What must it be like to complete a long-distance walk as a small group of three? To even make and coordinate the timing must present enough of a challenge.
I stopped on one bench to have something to eat, a good two hours in to my day and also to address the heat and friction between two of my toes. Blisters, it would seem, are hard to avoid on any long-distance walk but I wouldn’t be surprised if my past days of wearing waterproof socks hadn’t contributed towards this experience..
A sense of tedium would begin to set in by the afternoon. A beautiful day for walking. But I was perpetually following the same direction and with the sea to my left. Footpaths narrowed in places. Wooded descents would lead to sharp inclines, bordered by hedges on either side.
A small part of me was wanting to finish the walk today. Not in the sense that I wanted to leave early. But I had never walked for more than six days consecutively, in addition to those other feelings. Neither had a camped for more than five consecutive nights before, even with a car. I was pretty tired, due in part to my typical lack of sleep when camping. Then there were also questions over my nutrition and whether I’d really been eating enough to keep me going.
But the beauty of the sea and the motion of the waves. That could not be ignored. I found a comfortable spot on the cliffs around Cloughton Wyke [I’m assuming ‘wyke’ is another word for ‘cove’, as we’d say down south?].
I was on course to get to Scalby (just outside of Scarborough) in very good time. I would have plenty of time left in the afternoon, before the sun would set and the temperature would fall. Even in September.
Making good progress then, I followed the coastal field edge past what I believe were buildings belonging to Scalby Lodge. My original plans had called for staying here, or at a similarly-named site very close by. But from reading some of the recent reviews, I feared there would be much left to be desired.
Instead, I had booked myself in to at the local Caravan and Camping Club site – also paying the premium non-members fee of more than £20 for my single night’s stay! But the reviews were excellent and, leaving the Cleveland Way to follow the Tabular Hills Walk path would guide me straight to the main entrance.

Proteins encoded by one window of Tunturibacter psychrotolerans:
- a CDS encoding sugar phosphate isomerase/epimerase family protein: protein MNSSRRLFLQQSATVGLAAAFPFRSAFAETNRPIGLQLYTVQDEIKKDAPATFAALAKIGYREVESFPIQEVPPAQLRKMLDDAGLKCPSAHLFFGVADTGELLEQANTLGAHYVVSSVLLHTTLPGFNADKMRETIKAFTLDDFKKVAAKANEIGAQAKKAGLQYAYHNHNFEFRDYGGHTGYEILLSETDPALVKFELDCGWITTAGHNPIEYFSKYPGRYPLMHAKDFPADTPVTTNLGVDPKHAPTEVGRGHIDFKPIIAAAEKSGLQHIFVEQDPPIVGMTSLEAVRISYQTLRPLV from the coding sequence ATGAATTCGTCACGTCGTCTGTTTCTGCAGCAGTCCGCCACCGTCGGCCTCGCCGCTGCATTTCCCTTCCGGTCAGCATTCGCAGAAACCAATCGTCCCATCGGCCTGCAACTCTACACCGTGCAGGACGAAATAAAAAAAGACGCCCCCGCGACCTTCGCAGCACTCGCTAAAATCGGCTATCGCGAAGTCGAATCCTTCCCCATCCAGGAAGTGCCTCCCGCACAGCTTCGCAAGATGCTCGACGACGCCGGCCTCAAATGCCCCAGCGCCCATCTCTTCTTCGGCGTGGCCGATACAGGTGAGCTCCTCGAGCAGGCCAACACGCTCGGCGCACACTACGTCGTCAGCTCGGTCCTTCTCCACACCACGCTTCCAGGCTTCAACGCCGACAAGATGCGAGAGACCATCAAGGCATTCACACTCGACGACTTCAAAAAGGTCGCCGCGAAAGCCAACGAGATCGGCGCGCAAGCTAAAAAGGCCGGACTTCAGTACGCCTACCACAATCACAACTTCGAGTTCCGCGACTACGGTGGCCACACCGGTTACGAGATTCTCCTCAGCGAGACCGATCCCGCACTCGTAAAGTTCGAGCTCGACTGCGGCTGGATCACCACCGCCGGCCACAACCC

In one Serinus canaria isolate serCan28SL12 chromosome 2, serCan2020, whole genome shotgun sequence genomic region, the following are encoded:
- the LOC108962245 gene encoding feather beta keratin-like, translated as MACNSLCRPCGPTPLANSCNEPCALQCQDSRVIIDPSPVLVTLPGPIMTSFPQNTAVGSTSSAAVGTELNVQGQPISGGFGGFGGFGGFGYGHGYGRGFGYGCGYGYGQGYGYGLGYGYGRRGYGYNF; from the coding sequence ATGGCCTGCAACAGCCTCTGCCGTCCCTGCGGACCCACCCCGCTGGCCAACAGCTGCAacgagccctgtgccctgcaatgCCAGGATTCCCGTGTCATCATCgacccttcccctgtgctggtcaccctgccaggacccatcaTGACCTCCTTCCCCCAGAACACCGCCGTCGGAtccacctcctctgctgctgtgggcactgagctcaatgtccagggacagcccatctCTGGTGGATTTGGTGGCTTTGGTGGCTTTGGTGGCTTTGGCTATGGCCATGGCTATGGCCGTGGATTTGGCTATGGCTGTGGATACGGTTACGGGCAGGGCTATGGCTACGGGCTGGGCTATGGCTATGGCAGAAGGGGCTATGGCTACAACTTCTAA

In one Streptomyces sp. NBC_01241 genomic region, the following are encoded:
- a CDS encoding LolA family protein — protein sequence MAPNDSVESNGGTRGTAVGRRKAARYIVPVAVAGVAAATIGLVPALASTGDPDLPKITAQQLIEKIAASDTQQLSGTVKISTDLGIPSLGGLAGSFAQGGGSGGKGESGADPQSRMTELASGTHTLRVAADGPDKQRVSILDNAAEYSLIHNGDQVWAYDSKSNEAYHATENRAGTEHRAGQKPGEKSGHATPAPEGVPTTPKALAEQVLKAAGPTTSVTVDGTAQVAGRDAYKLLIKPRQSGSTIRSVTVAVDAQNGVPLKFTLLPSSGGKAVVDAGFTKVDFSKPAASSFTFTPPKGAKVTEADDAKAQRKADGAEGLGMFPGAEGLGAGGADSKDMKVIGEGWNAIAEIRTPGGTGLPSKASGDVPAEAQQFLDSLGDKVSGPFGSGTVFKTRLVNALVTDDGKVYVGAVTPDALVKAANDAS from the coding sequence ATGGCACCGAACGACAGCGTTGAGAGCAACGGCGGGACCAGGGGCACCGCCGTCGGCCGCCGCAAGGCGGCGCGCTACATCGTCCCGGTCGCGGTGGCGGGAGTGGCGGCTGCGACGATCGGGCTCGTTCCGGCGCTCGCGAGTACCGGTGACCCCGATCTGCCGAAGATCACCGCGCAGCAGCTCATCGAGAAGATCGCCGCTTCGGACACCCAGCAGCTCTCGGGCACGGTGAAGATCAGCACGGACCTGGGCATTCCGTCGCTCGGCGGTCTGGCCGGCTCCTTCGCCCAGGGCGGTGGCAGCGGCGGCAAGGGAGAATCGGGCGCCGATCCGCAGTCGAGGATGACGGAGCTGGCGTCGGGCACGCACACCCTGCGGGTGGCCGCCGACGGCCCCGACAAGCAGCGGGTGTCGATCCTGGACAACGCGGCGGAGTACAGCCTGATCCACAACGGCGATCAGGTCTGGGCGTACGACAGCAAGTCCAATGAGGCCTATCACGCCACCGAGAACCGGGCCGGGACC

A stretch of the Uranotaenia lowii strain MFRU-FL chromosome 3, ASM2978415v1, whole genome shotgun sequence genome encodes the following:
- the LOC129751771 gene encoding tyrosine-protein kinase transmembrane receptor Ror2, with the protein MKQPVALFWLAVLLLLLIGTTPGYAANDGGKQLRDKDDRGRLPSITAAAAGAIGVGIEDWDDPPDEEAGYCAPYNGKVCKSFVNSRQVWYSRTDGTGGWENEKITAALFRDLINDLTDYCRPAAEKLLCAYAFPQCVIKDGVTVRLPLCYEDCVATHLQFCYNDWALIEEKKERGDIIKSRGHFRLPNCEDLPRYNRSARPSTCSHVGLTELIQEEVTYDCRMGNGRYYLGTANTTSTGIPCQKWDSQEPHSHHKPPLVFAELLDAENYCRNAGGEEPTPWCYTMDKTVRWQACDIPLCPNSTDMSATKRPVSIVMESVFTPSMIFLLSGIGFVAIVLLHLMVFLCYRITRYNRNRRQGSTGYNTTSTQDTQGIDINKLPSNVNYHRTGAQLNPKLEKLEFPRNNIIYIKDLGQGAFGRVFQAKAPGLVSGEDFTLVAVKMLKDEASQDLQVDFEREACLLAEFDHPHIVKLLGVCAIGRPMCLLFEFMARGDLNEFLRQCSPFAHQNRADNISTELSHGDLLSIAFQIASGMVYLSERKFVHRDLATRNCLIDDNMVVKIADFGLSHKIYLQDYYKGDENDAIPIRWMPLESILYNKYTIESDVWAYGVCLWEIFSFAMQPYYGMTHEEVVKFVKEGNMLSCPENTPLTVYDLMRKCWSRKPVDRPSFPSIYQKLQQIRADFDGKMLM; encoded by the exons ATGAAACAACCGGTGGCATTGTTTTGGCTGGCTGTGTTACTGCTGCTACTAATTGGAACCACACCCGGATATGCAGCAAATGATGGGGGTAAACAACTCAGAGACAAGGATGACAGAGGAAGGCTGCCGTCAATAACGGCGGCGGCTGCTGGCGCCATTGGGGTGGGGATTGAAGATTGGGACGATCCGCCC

Upon arriving at the site, being greeted and checking in with my booking, I was personally escorted to my pitch in the tent camping field. I believe the employee’s name was Gary and he was very friendly and quite chatty; even telling me that my 14 mile walk from Robin Hood’s Bay is actually closer to 17 miles… I wasn’t going to say no!
I felt like I was getting my money’s worth with that personal service not often experienced elsewhere. Gary walked me out to my pitch. For those turning up in a vehicle, they’ll guide you along on their bikes. It seems like quite a nice place to work – or at least, in the summer months and when the weather is kind!
Perhaps the only unpleasant factor of my stay was the smell of sewage or stagnant water from the other side of the hedge to this field. I was also somewhat shaded from the evening sun by surrounding trees. But it was quiet and away from the blinding white caravans. Through the evening, I could lie in my sleeping quilt listening to Duran Duran – who were playing a live gig only a mile away in Scarborough.
I’ll tell you about my camping gas in the next post!
Length of this walk = 14 miles (unless you believe Gary…)
Thanks for reading.